Well, at tonight's parlor service I didn't preach the sermon reprinted in my previous post. Instead, I delivered an extemporaneous homily on the same text. Having read my 2001 sermon aloud, twice, I decided it was all right for 2001 but that I wanted to say something a bit different in 2009. So I talked about the Unexpected.
When Jesus tells us the story of the Rich Man and Lazarus, he is preaching the unexpected. If it wasn't so familiar to many of us, we would find it surprising too. For one wouldn't generally suppose the rich man to be the one bound for hell, nor Lazarus to be the one bound for heaven. Such would certainly not be expected in the culture in which Jesus arose, where the question would be asked: "Rabbi, who sinned, this man or his parents, that he was born blind?" (John 9:2). There would be a casual expectation that each man's fortune reflected his status with God: for the rich, a status of favor; for the afflicted, a curse brought on by some guilt or other.
Jesus overthrew their expectations when he said, "Neither this man nor his parents sinned, but that the works of God should be revealed in him" (John 9:3). He overthrew their expectations when he sent the rich man to his fiery agony, and the poor diseased beggar to Abraham's bosom. And he overthrows our expectations too. Still today, we expect our rightness with God to be accompanied by sensations within, or signs without - material blessings, success, family happiness, etc. And still today, when we are afflicted with grief, failure, or pain, we ask what we have done to deserve it.
Our culture as a whole still expects to see material rewards as an outward sign of God's favor, and suffering as a sign of His rejection. When we can no longer justify God by supposing that every victim of war, disease, or poverty somehow has it coming to him, then we are only tempted to doubt that God exists or cares. And when we meet with success, healing, and other happy turns, we are tempted either to become puffed up with a sense of our own merit, or certain that this at last is a sign that God is with us. So the moment our fortunes turn the other way, we are in danger of falling into despair.
Yes, every misfortune can rightly remind us to return to God in repentance. It is a reminder of our place in a fallen, sinful world: a humbling reminder that we are more blessed than we deserve. But what if, after repenting and putting our hopes on God's mercy again, we wait for relief ... like Lazarus ... in vain? What if, like Lazarus, things never get better, but only worse, worse, and monstrously worse? Lazarus ended up at rock bottom. There isn't anywhere lower he could go. And his lot did not improve again, in this life. He saw no outward sign of encouragement, received no visible emblem of God's saving love, felt (for all we know) no inner sensation of being forgiven ... he just suffered the worst that a human being can suffer, and then he died.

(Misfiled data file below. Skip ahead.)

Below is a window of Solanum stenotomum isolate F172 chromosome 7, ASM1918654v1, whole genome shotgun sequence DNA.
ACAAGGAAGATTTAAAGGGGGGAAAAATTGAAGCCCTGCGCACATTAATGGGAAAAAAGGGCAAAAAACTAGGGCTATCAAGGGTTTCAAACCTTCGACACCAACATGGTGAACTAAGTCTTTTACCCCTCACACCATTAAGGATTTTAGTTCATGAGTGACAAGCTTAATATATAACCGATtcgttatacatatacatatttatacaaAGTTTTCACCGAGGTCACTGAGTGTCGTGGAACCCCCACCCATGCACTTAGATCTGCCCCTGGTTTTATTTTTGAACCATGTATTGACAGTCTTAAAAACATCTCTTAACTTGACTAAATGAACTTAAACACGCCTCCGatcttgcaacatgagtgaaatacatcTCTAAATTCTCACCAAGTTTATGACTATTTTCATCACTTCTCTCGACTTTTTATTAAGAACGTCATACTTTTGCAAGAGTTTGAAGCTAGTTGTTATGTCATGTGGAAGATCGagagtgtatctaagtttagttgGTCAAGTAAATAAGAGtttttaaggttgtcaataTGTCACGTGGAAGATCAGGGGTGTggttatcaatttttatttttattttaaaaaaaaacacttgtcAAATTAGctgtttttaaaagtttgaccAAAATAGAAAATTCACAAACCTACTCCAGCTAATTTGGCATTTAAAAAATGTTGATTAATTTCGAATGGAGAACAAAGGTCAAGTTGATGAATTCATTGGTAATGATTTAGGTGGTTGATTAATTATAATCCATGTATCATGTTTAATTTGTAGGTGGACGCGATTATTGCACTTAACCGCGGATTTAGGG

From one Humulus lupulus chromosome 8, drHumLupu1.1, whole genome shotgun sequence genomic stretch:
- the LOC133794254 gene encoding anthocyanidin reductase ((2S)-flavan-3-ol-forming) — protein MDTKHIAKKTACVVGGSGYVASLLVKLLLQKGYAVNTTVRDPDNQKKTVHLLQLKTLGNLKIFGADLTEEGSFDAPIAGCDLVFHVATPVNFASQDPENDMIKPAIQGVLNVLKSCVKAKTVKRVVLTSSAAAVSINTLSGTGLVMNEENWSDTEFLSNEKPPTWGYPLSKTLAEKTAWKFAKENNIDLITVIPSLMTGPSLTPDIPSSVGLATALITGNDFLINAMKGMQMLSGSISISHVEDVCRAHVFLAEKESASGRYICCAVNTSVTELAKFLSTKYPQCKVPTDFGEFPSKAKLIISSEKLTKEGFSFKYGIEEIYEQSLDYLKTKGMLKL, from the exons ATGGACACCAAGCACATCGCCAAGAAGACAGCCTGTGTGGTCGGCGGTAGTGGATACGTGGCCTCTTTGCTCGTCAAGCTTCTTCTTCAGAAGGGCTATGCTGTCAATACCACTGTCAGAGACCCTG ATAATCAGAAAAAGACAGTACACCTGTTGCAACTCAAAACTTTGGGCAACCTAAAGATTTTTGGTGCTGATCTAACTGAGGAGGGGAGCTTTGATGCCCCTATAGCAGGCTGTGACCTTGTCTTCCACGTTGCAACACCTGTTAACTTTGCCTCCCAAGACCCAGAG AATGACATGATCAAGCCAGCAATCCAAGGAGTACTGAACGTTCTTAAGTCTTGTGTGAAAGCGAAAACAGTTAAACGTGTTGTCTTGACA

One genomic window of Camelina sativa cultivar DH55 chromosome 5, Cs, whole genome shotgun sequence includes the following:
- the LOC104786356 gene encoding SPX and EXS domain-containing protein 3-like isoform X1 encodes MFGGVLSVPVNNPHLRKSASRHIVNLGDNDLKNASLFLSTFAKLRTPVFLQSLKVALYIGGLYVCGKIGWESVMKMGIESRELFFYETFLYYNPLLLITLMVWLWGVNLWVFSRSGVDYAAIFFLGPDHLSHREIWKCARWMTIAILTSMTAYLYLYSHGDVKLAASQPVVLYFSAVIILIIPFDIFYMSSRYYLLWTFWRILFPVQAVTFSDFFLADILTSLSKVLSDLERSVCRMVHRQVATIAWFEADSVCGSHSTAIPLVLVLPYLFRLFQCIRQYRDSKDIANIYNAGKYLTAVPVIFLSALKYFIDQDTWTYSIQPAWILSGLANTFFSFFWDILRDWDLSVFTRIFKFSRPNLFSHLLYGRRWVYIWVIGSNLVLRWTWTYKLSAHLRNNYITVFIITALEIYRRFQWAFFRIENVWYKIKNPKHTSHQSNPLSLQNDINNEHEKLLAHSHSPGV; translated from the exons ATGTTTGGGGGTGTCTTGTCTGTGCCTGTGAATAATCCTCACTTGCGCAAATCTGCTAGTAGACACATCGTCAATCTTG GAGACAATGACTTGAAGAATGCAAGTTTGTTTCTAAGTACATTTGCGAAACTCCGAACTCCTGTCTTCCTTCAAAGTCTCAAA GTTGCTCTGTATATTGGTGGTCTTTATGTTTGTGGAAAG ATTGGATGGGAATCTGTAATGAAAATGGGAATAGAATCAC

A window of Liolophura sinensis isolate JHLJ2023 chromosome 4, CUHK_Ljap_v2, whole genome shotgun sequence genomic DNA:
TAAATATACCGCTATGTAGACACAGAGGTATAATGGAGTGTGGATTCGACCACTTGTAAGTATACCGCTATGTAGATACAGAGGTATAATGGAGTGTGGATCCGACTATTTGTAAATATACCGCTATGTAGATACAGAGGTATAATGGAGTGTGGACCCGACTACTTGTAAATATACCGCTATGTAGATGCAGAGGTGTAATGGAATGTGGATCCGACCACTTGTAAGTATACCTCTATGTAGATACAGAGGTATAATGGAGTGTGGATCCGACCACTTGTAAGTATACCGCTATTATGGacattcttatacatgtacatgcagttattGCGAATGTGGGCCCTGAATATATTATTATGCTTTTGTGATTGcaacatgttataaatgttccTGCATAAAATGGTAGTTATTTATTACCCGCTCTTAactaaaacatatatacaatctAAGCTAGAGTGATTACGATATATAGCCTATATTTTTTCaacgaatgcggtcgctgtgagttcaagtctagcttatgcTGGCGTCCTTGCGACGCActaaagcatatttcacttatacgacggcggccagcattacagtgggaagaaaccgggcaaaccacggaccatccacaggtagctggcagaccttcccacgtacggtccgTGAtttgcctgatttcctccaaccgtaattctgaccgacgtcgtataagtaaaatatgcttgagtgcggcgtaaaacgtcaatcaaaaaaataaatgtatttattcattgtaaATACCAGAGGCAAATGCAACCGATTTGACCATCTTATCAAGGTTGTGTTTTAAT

The rich man went out too, at the height of his wealth and comfort. And this is where Jesus explodes our expectations: it was not the rich man, but Lazarus, who found favor with God. It was not to heaven, but to hell that the rich man met his reward. It isn't only that God's favor and disfavor were hidden from the eyes of this world; they were completely inverted, from our point of view. God's curse was upon the one whose seeming blessedness had made him an example for many to follow. Meanwhile God's love, God's choice, God's eternal embrace, belonged to the one whose life and death were agony.
This is a hint that God does business quite differently than we expect: altogether turned around, in fact. Your afflictions are not a sign of his disregard. Nor are you to seek wealth and success as signs of His favor. Rather, the way he deals with you is hidden. The rewards he promises you are spiritual, invisible, eternal: they belong to a world yet to be revealed. You can possess them by faith without seeing even the first bitty tip of them. You can triumph in them even while being crushed under an avalanche of loss, smothered by a cascade of calamities, or seared by a gridiron of pain. Or you may get off lightly, even have a nice comfortable life - only you won't be the greater saint for it.
All this is quite in character for a God who hides the blazing glory of His love for us all in the dark, painful horror of Jesus' cross. Like Lazarus, Jesus faithfully marched into ever deeper shades of misery, until death brought an end. And He did that to bring us spiritual beggars into God's warm embrace. We are poor in spirit; Christ was made poor for us, even unto death, so that the kingdom of heaven should be ours. He bridged the chasm between hell and heaven so that, by faith in the grace of His cross, we might be led across.
And He pledges all this to us here and now, in His Word and Sacrament. It is so well hidden that the spiritually rich and haughty may reject it - but let's face it, no sign, no matter how miraculous, would ever break through their unbelief. But it is laid out for all us beggars to view, in promises our faith can grasp, and in Sacraments that grasp and embrace us. By the Word of Christ, water has become the enfolding arms of the Triune God. By the Word of Christ, bread has become His body stretched out on the cross, and wine the blood that gushed from His pierced heart: an embrace by our living, loving Savior that reaches even inside our bodies with a comfort no mortal eye can see. Christ is hidden in us, and we in Him. We are all one beggar, joined by faith in a conviction that no affliction, not even death, can take away: namely, that in Christ's accursed death we have God's blessing and life; that in our Father's kingdom we are heirs and lords.